The Graveyard

The Lair Of Gary James

Same As Before, Only Slightly Different

Posted by BigWords on September 7, 2009

Everyone seems to be upgrading things around the net, and I got hit with a dozen software updates as well – designed to coincide (I’m sure) to deliberately make my laptop have a seizure. Most of what is being changed seems to be working for the better, though I can’t help thinking that Firefox’s tinkering with the address bar is merely cosmetic rather than an essential and needful expenditure of time.

I’m missing a few options as well, so hopefully the changes will be looked at for ways to incorporate the new video-friendly software with the easy navigation of earlier builds. It doesn’t appear to be amazingly faster than it was, though I haven’t tested it out yet…

Absolute Write had a Nip/Tuck at the weekend, and some new bits and pieces have been added to the boards – such as tags. My initial response was to ignore them, just as I have done on every other forum I have been on, but I can see the usefulness for folks who don’t have a compulsion to explore the threads in depth.

Aviva AntiVir Personal seems to be forever updating, so I wasn’t surprised when the notification appeared on screen, and all this tinkering is slowing down things considerably.

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Maybe the internet is in need of a massive shift once again, on to a new and exciting multiple-platform existence. I remember when the possibility was raised that fridges could order food that was running low, and when people discussed technological advances they seemed to be genuinely excited at the places we would go. Tomorrow’s World is no longer airing, and The Gadget Show – for all it covers – doesn’t exactly fill the gap. Even New Scientist seems less futuristic than it used to.

Maybe the world has moved on to a point where mobile ‘phone apps and rinky-dink software solutions have replaced Big Ideas, and any true step forward will have to be made by renegade bedroom coders. Hardware takes small steps for the most part, but I expected the software concepts to move on a bit more than they have. We are at a point where we can pretty much join up everything electrical in the home, so why do artificial barriers exist between my appliances even now?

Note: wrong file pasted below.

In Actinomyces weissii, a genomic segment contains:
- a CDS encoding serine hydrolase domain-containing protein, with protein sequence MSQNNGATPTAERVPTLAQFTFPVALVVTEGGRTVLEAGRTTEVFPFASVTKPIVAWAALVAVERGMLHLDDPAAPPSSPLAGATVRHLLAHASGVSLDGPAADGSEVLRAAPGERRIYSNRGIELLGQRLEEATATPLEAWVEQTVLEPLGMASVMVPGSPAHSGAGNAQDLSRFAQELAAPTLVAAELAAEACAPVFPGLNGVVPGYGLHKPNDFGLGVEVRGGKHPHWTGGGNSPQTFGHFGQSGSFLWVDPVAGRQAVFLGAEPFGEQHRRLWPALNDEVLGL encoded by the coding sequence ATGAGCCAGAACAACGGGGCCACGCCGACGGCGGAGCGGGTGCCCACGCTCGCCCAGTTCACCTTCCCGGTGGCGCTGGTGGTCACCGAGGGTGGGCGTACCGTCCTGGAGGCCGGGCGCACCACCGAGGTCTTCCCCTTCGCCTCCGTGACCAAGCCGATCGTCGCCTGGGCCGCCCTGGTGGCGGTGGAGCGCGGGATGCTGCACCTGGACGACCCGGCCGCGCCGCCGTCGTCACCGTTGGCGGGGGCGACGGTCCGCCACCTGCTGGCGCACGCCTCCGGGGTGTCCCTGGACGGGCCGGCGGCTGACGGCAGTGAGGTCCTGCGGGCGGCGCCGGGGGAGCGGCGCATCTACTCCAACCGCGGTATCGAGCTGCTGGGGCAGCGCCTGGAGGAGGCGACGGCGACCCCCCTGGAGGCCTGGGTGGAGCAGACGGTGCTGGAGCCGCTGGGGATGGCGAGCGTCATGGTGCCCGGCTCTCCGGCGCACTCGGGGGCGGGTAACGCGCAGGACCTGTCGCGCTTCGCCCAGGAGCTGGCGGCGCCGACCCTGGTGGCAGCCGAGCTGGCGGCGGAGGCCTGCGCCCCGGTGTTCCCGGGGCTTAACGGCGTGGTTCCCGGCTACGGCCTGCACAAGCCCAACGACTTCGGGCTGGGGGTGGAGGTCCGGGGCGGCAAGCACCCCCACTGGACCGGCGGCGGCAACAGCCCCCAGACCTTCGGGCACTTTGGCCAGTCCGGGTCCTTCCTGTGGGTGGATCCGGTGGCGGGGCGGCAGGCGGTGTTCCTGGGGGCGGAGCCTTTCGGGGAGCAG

When I want a cup of coffee, I should be able to switch the kettle on from my laptop. My mobile ‘phone should be able to unlock the front door. We should, in short, be living the way we were promised twenty years ago. The wilder claims, such as working and living on the moon, were easy to ignore, but the promise of terrestrial technology being so much better wasn’t just wishful thinking – there was merit in some of the suggestions. I want to be living that future, and I want to be living it now.

All the updates and changes that are going on at the moment shouldn’t just be about making things prettier, or adding in small changes to the operation of software. We should be looking at ways in which we can make our objects connect to each other to make life easier. To extend our digital domain across new frontiers, claim the future we were sold by magazines and television shows. We should be excited at the possibilities, and thrilled at the unexpected connections which will come.

If updates are spread across multiple hard drives, then the fridge, or the kettle, radio, television, or even the god-damned house itself, should take some of the burden off my poor laptop. Things will work faster, everything will be interlinked, and maybe we’ll produce technologies which will one day prepare us for bigger challenges. Space travel needs a lot of new toys, especially if we ever hope to colonize the moon, so by starting to think BIG down here on Earth we will be accustomed to looking at more complex situations we will undoubtedly face up there.

BitTorrent may, if politicians can quit bitching and whining about the technology, prove to be the most important step in the move to a hyper-digital existence, where everything is connected. Because it downloads in the background, we don’t notice it. This will be handy when everything suddenly needs updating, rather than putting over a lot of resources to download big upgrades in one giant chunk of data. I’m surprised that it hasn’t been put to this use yet…

The sharing of upgrades would also alleviate stress on the servers which some programs are dependent on for their continued usefulness, such as anti-virus databases.

I may have an overly-optimistic view of what we can achieve, but the tech is there. It exists. All we need do, is discover new ways in which to put it to use.

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